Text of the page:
Now, looking at my hands with their wrinkles, age spots and crooked fingers I am filled with wonder at what they have done and I rejoice.

I look at my large, wobbly body and wrinkly skin and feel delighted. All desire for cosmetic surgery has disappeared. I am now thankful for and love this old body. Every wrinkle, every scar, every age spot is testimony to a life lived. A life to be very grateful for and a life in which I have loved deeply and been deeply loved.

I think it’s time for us as a society to rejoice in our bodies as they age and celebrate bodily milestones. Every BODY is beautiful, including mine. 

Now I'm off to plan a party. I will be 68 this year and I think my body deserves a to celebrate. I hope yours does too.


PS: My 4 year old granddaughter told me that she loves me being fat because the hugs I give her are so soft and squishy and she could stay hugging me all day!


7 comments:

  1. You're about the first person I've run into who has this attitude. I feel the same way. So many parts of me are frankly odd-looking and they get odder every year, but I'm so grateful to all of them. I have the hands of a woman 25 years older but they've never let me down. And it's such a relief to not be on the make anymore.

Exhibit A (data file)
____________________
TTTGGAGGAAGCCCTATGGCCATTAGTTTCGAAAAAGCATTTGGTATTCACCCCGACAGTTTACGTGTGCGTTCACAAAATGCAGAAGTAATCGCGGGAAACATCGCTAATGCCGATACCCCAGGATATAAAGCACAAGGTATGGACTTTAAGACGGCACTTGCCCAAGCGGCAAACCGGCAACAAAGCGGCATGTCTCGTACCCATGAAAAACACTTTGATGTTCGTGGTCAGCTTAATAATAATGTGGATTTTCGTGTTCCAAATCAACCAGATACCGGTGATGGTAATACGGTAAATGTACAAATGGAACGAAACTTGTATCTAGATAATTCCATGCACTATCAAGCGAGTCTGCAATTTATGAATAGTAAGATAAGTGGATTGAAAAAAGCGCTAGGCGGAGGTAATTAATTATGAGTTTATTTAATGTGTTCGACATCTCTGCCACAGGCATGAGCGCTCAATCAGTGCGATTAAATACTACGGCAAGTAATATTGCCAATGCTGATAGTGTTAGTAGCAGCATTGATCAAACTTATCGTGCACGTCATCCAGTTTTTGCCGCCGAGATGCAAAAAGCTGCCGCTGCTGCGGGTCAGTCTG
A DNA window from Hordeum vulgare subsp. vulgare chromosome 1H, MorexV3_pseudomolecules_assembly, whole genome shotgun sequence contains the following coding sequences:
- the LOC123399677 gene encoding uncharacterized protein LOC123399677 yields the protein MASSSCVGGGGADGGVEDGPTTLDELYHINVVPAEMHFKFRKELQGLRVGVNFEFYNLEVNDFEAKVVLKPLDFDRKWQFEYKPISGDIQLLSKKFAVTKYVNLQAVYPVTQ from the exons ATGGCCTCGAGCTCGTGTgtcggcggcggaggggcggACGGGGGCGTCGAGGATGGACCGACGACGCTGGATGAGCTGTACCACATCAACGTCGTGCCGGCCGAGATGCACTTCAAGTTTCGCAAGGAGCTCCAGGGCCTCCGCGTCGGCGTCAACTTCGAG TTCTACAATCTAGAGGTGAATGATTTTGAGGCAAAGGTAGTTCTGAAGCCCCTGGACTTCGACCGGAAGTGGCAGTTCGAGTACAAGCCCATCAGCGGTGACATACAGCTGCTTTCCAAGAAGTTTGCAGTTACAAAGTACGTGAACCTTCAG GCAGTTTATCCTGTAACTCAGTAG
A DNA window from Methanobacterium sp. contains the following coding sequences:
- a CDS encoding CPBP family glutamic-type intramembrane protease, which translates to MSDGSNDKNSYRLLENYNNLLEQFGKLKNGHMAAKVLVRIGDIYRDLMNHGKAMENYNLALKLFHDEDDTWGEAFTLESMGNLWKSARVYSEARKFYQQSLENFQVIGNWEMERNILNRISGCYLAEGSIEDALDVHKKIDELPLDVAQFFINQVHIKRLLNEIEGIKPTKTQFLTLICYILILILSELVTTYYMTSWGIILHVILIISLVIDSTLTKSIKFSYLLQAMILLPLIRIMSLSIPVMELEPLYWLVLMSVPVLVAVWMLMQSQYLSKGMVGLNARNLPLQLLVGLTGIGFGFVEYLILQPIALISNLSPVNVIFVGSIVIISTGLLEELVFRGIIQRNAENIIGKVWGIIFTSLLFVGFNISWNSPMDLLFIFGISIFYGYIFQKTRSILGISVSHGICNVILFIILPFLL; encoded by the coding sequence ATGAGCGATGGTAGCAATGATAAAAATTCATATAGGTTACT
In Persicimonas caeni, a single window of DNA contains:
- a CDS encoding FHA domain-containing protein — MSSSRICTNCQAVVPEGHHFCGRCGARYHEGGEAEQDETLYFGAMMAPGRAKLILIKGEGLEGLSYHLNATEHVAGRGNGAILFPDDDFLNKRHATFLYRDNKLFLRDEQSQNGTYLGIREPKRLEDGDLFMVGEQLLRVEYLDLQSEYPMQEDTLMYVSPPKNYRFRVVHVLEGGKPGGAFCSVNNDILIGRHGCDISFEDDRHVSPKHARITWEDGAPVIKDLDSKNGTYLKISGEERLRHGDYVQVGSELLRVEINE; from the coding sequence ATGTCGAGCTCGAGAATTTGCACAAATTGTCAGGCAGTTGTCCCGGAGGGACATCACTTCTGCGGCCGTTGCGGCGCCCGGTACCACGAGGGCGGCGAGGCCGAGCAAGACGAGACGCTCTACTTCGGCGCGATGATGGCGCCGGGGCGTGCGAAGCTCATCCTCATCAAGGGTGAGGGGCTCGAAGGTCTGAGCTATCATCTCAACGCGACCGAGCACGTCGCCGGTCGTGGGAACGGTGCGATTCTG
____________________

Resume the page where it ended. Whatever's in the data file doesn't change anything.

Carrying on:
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    1. I know exactly what you mean. And bodies are just so darned interesting; the way they keep on changing according to need. Fascinating! Well, at least you and I think so and that's good enough for me.

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  2. Yes, yes, yes, and yes! I sometimes forget this, but even knowing it some of the time is brilliant.

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  3. Thank you, Elan, for taking the time to read and comment. That you did means more to me than you will ever know.

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  4. I should read this every day until the way you feel rubs off on me! For most of my adult life, I've hated having my picture taken. I know I'm far from ugly but I don't feel good about myself. As I've gotten older I've learned to be grateful for my health and that my body can function. I know how easy it is to take for granted that we even have limbs. We really are lucky and we forget to rejoice in what we've been blessed with. Now that I've found your blog, I'll be back because I like your point of view! Plus I want to be around to wish you a happy 68th birthday later this year! :-)

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    1. What a delightful comment and how lovely you are going to come back. I know exactly how you feel, I used to feel that way too but now we can look forward to celebrating our beautiful bodies, at least once a year. :-)